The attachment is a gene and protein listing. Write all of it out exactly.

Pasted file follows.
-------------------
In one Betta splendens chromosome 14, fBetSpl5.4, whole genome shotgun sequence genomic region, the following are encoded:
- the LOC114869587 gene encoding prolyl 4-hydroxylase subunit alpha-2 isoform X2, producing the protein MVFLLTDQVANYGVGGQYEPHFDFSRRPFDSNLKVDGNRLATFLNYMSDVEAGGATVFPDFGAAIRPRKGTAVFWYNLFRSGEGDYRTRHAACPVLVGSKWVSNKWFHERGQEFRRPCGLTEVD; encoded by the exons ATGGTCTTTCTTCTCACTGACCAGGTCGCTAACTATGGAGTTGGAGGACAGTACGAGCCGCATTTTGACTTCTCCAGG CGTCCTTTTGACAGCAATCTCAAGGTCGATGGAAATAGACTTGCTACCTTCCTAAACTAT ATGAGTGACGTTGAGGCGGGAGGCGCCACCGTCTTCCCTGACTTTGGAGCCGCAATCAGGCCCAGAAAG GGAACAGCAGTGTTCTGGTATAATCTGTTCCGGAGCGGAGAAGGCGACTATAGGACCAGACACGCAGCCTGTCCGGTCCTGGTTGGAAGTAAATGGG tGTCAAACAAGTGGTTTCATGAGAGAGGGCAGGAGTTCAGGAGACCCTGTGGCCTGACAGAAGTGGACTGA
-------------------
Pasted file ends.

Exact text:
In one Betta splendens chromosome 14, fBetSpl5.4, whole genome shotgun sequence genomic region, the following are encoded:
- the LOC114869587 gene encoding prolyl 4-hydroxylase subunit alpha-2 isoform X2, producing the protein MVFLLTDQVANYGVGGQYEPHFDFSRRPFDSNLKVDGNRLATFLNYMSDVEAGGATVFPDFGAAIRPRKGTAVFWYNLFRSGEGDYRTRHAACPVLVGSKWVSNKWFHERGQEFRRPCGLTEVD; encoded by the exons ATGGTCTTTCTTCTCACTGACCAGGTCGCTAACTATGGAGTTGGAGGACAGTACGAGCCGCATTTTGACTTCTCCAGG CGTCCTTTTGACAGCAATCTCAAGGTCGATGGAAATAGACTTGCTACCTTCCTAAACTAT ATGAGTGACGTTGAGGCGGGAGGCGCCACCGTCTTCCCTGACTTTGGAGCCGCAATCAGGCCCAGAAAG GGAACAGCAGTGTTCTGGTATAATCTGTTCCGGAGCGGAGAAGGCGACTATAGGACCAGACACGCAGCCTGTCCGGTCCTGGTTGGAAGTAAATGGG tGTCAAACAAGTGGTTTCATGAGAGAGGGCAGGAGTTCAGGAGACCCTGTGGCCTGACAGAAGTGGACTGA